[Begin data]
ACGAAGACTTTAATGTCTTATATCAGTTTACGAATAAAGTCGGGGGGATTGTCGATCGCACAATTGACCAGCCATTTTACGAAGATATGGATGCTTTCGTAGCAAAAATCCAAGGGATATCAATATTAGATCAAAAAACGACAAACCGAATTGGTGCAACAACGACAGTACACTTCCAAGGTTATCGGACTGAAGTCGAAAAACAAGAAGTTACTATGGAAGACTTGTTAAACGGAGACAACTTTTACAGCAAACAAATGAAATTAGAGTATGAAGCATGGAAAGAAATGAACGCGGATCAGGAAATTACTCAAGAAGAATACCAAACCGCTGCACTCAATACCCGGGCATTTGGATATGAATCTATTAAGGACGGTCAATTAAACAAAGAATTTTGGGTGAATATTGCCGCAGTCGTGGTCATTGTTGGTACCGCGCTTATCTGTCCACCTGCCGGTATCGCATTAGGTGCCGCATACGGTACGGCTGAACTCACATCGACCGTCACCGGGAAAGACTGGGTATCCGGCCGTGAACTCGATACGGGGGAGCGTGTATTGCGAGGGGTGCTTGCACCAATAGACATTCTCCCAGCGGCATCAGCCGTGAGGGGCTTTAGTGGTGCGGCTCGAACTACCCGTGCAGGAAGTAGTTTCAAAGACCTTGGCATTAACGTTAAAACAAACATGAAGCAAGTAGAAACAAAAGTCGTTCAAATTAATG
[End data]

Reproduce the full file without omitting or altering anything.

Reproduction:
ACGAAGACTTTAATGTCTTATATCAGTTTACGAATAAAGTCGGGGGGATTGTCGATCGCACAATTGACCAGCCATTTTACGAAGATATGGATGCTTTCGTAGCAAAAATCCAAGGGATATCAATATTAGATCAAAAAACGACAAACCGAATTGGTGCAACAACGACAGTACACTTCCAAGGTTATCGGACTGAAGTCGAAAAACAAGAAGTTACTATGGAAGACTTGTTAAACGGAGACAACTTTTACAGCAAACAAATGAAATTAGAGTATGAAGCATGGAAAGAAATGAACGCGGATCAGGAAATTACTCAAGAAGAATACCAAACCGCTGCACTCAATACCCGGGCATTTGGATATGAATCTATTAAGGACGGTCAATTAAACAAAGAATTTTGGGTGAATATTGCCGCAGTCGTGGTCATTGTTGGTACCGCGCTTATCTGTCCACCTGCCGGTATCGCATTAGGTGCCGCATACGGTACGGCTGAACTCACATCGACCGTCACCGGGAAAGACTGGGTATCCGGCCGTGAACTCGATACGGGGGAGCGTGTATTGCGAGGGGTGCTTGCACCAATAGACATTCTCCCAGCGGCATCAGCCGTGAGGGGCTTTAGTGGTGCGGCTCGAACTACCCGTGCAGGAAGTAGTTTCAAAGACCTTGGCATTAACGTTAAAACAAACATGAAGCAAGTAGAAACAAAAGTCGTTCAAATTAATG